what i was saying is some people think they may need it when the internet is out, but actually don't. It is something that needs to be looked at closely on an individual basis before making a decision either way is all.
Here we have me for all IT work and they are really cheap when it comes to any IT expenditures, most of our infrastructure needs to be replaced as it is, and for us the cost of moving to google apps was a great idea.
I understand for some it may not be, I am just saying that it should not be written off out of hand like it was. I have been using gmail since 2004 when you had to have an invite to get on and i tell you this is the first outage that has affected me at all, and it only affected use of the web interface, so its not too bad, and since we have an sla with google we got days added to our contract for free too.
That is the first gmail outage that has affected me since 2004, and i was still able to use it because i use the web interface but also imap it to apples mail app and to my ipod touch
You can always pop/imap your email from google and can use offline access with google email/calendar/docs.
We changed over to google apps here at work and the offline access has been good for us here.
Do you REALLY think that shop lady and the customers singing a rolling stones song inside the shop should pay the rolling stones (cartel association they belong to) a "performance" fee? This isn't changing the subject, it is THE subject at hand in the article. I need no more than a yes or no. This is as short and on topic as I can make it then. It has nothing to do with your code or my landscaping arrangements, nor anything else, today, an exact happening, in the article, the shop lady/shop/customers singing a song inside the shop, and some fee that they allegedly owe because they violated some law and the law allegedly says they owe it. So, yes, or no?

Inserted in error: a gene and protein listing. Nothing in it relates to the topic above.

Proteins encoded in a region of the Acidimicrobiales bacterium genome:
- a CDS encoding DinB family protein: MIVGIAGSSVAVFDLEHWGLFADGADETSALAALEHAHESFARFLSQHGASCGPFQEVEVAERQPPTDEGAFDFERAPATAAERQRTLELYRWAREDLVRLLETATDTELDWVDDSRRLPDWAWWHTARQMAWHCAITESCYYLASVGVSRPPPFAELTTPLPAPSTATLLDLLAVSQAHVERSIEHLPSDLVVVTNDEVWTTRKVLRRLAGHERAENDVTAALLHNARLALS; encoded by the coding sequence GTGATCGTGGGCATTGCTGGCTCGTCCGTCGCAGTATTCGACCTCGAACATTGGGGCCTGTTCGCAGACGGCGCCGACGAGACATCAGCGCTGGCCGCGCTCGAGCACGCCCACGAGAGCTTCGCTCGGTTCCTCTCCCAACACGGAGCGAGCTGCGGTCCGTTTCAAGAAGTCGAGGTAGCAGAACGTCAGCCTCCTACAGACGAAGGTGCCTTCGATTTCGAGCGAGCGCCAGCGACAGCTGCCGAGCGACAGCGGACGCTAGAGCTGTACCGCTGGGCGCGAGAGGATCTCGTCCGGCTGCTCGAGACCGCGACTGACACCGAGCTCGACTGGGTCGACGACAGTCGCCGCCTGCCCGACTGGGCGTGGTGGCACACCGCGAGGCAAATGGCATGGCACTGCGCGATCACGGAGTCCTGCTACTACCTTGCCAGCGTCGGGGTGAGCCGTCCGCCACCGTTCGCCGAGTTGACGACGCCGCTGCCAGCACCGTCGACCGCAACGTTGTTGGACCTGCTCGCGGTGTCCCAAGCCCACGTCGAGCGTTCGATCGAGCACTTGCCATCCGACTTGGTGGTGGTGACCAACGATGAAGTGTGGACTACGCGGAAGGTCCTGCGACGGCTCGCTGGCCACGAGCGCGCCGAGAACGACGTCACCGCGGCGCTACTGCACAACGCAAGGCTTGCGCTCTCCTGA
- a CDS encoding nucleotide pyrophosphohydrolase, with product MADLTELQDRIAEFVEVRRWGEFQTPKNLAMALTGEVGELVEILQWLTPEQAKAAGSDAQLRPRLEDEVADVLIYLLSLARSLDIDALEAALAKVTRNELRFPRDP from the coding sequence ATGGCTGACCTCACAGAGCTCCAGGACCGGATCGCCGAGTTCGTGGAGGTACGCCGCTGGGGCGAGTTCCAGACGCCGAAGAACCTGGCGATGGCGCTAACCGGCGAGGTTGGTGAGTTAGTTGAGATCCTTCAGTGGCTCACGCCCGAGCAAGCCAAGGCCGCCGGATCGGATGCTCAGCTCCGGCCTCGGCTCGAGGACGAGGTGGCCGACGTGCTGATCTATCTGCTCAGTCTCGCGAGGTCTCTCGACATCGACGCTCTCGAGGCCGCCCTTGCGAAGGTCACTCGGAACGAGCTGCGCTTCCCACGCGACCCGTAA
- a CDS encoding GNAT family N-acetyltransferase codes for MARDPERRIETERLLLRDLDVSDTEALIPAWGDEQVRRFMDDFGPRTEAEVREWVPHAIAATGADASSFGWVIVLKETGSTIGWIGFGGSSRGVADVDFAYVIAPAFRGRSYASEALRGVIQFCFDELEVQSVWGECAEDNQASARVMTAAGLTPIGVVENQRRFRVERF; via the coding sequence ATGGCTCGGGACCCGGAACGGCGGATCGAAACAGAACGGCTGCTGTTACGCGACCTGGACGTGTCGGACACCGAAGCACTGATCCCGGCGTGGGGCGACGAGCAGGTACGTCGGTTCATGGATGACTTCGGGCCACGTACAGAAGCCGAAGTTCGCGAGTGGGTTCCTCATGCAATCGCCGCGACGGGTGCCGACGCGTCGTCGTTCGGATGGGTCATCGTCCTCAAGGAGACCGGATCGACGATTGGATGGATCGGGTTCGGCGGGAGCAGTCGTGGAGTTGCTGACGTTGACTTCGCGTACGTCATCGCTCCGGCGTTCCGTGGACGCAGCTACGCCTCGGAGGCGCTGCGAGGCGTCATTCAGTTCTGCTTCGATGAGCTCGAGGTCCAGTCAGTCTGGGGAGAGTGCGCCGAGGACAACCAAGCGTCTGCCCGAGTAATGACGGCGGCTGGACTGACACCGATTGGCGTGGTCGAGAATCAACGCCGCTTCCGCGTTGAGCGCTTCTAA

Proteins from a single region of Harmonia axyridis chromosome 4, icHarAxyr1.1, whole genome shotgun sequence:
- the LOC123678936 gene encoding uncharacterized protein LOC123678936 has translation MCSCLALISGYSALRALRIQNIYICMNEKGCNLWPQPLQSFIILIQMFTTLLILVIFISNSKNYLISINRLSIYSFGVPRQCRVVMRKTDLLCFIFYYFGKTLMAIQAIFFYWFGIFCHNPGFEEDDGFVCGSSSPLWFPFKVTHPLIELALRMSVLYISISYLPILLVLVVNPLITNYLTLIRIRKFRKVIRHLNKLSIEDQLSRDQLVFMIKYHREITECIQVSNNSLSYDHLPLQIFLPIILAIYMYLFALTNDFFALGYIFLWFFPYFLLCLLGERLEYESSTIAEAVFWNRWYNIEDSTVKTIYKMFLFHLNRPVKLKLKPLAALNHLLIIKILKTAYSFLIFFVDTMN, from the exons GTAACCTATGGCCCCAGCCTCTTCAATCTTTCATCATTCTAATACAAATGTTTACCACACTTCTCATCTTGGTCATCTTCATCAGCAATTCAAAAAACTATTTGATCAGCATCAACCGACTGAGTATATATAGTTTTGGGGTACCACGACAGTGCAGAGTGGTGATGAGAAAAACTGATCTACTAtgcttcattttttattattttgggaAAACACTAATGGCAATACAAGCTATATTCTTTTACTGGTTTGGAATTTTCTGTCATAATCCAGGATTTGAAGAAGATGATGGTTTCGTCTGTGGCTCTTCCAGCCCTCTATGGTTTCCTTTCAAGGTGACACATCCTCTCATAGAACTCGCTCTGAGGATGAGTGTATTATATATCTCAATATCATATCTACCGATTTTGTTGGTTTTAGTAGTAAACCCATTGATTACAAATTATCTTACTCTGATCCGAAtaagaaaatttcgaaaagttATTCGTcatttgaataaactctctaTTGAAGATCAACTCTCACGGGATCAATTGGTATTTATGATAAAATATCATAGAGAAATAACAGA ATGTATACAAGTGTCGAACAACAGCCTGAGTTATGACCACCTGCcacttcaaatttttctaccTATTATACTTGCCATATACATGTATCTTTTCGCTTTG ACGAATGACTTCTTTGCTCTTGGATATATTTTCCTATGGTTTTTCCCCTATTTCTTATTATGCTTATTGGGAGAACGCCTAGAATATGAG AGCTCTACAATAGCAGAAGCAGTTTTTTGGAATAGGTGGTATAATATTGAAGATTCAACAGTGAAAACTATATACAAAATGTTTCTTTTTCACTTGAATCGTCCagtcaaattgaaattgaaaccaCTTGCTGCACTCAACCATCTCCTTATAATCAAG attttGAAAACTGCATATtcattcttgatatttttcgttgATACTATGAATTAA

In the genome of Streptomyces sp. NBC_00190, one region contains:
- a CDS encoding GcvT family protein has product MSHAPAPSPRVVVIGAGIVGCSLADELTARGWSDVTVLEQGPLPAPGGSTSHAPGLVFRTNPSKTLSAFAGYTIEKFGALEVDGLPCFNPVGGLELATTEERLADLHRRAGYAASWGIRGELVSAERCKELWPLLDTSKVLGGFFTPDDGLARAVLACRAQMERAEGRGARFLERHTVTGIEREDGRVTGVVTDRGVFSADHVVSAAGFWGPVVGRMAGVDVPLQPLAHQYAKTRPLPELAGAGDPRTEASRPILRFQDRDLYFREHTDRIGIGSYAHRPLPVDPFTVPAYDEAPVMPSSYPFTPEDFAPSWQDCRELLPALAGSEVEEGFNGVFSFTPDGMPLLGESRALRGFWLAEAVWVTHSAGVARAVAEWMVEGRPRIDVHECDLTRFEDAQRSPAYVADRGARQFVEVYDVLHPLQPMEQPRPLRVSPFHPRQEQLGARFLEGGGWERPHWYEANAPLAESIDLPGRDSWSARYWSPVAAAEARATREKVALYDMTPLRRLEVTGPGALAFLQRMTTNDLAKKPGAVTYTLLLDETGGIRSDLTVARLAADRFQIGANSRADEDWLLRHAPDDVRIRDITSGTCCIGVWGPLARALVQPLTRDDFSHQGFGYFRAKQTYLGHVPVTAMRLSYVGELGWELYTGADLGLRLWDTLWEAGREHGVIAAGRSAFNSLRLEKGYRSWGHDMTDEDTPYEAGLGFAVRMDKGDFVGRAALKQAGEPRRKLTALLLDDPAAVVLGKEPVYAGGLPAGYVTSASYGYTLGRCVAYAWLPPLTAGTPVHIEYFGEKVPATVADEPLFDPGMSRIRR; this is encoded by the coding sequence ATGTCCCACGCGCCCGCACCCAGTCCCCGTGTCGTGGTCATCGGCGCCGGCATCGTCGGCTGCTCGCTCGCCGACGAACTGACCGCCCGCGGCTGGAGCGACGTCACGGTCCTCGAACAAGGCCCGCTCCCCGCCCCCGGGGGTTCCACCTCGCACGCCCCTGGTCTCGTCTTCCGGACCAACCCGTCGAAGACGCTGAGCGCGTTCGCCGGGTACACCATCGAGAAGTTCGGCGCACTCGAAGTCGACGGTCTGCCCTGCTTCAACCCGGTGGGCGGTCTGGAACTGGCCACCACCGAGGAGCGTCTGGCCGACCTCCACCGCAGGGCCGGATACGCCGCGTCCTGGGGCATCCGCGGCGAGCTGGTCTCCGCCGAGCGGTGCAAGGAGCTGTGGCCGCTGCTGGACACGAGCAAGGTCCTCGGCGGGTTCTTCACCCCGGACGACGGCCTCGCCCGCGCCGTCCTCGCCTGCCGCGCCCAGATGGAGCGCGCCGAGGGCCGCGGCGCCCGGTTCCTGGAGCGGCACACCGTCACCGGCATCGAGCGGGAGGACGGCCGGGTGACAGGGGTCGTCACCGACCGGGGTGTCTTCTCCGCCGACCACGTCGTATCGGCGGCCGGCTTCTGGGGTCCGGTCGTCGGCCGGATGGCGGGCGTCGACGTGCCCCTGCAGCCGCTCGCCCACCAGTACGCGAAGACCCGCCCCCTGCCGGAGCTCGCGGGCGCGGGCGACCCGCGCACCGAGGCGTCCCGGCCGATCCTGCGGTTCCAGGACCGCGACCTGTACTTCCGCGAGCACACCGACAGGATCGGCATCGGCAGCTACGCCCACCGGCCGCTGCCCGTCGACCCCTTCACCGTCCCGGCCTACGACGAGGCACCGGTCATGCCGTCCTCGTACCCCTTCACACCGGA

mod parent down...just becuse you use big words doesnt mean you suddenly become insightful.
I would rather see people educated instead of regulated.
Right. That's what this is. The changes are requiring the ads to *educate* the consumers regarding the strings attached to "endorsements". It's a really good thing, that will make it a little bit harder to lie or mislead people. Seriously, nobody is trying to take away your free speech or say that you can't endorse things all that you want. This is just about increasing the amount of truth in advertising.
This is of course, only possible if the writers of P2P software actually give two hoots about the bill.....
As we all know, the authors of P2P software are generally very conscientious about following the law. Not to mention the fact that they all fall under US jurisdiction.